When filing bankruptcy, student loans are generally considered nondischargeable but that doesn’t mean it is impossible to eliminate. The bankruptcy law contains a provision that specifies when a student loan can get discharged. If you’re worried about paying back your student debt, this article will enlighten as to what can happen when you file for bankruptcy.
As this guide is not comprehensive it is important to note that having an experienced bankruptcy attorney by your side is still the most recommended way to wipe out your debts, including your outstanding education loan. Various law firms offer a free case evaluation that can determine if you are a good candidate for student loan discharge.
Conditions for Student Loan Discharge
Due to the misconception that there is no way for bankruptcy to erase education loans, many individuals do not try to obtain full or partial student loan discharges. But according to the Bankruptcy Abuse Prevention and Consumer Protection Act (2005) student loans can be discharged in a bankruptcy case when they meet both these criteria:
- The loan had been used to cover the costs of school attendance, tuition, books, and other academic-related fees
- Debt repayment of debt will impose an undue hardship on the borrower and his or her dependents
The problem with these criteria is that the bankruptcy code did not provide a set definition for “undue hardship,” which means it is open to the interpretation of the bankruptcy judge. This can also mean that your jurisdiction can affect the outcome of your bankruptcy filing.
Proving Undue Hardship
Lenders for student loanees are usually private institutions like banks or the federal government. But regardless of which type of loan you have, you can have it wiped out if you meet this exemption.
To do so, familiarize yourself with your court’s “undue hardship test”. Some courts look at this as all-or-nothing where you either qualify or you don’t; while others can discharge only a certain percentage of your loan amount.
Brunner Test. This particular tool evaluates you against three factors. You will no longer be obligated to pay off your debt if you meet all of the following criteria:
- Poverty. Your current income is almost equal to the average expenses for you and a dependent and that paying back a loan will only push you below the optimal standard of living.
- Persistence. Your financial condition appears to persist and is not likely to change during the period of repayment.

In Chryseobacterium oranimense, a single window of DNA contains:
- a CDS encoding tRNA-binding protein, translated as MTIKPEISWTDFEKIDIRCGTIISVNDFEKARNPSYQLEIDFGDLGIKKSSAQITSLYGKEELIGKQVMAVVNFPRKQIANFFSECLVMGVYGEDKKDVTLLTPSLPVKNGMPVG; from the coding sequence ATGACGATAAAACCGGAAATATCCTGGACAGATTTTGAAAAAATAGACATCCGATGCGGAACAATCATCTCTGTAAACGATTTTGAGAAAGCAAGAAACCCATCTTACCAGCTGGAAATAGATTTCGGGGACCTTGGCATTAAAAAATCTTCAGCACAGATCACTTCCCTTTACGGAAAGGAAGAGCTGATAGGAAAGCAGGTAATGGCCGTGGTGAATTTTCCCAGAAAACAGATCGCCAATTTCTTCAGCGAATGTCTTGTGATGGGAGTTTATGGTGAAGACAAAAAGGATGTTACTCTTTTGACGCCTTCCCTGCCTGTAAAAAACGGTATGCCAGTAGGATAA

- Good faith. The court sees that you made an effort to stick to your original loan terms and try to keep up with the payments.
The totality of the Circumstances Test. Bankruptcy courts that are using this tool will look at the whole picture of your case to see if anything supports your argument for experiencing undue hardship due to paying back your owed college fund.
Health Education Assistance Loans Test. Also called the HEAL test, this special assessment checks if your loan had been past due seven years ago and that repayment would give you an unconscionable burden.
There are many other financial tests that a court can employ to evaluate your condition. But to make sure that you are prepared to handle your local jurisdiction’s specific test, schedule a consultation with a bankruptcy lawyer.
Discharging Student Debt
When a debtor attempts to have his student loan discharged, an adversary proceeding must be filed to check whether the bankruptcy court deems the student debt obligation as dischargeable. When debtors decide to go through this proceeding, they’ll need to present evidence such as financial statements showing their income and expenses, perhaps a list of properties, bank accounts, employment details, and other information. Besides, they will need to have an expert testify about their ability to have or not have gainful employment in the future.
Defenses Against Student Loans
In rare cases, you might not know that you have a legal defense against the payment of your student debt. For instance, when you attended a vocational school instead of college, when a breach of contract occurred, or when the loan terms are marred by fraudulent actions or deceptive business practices. When this occurs, you may not have to pay any debt at all, but you must make sure that your legal representative has handled a similar case in the past.
Consult a Student Loan Attorney
Borrowers filing a Chapter 7 or 13 bankruptcy application often find out that their courts use either the Brunner method or some other test when determining the dischargeability of a student loan. Being familiar with how your bankruptcy court rules over such cases gives you a higher possibility of getting a favorable outcome in your bankruptcy petition.
Facing a high amount of debt and struggling to pay back? Filing bankruptcy can put you one step closer to financial stability!
Consult with our Bankruptcy attorneys from Farmer & Wright today to know whether you qualify. Our Kentucky bankruptcy lawyers will carefully evaluate your circumstances before advising you to attempt student loan discharge when declaring bankruptcy.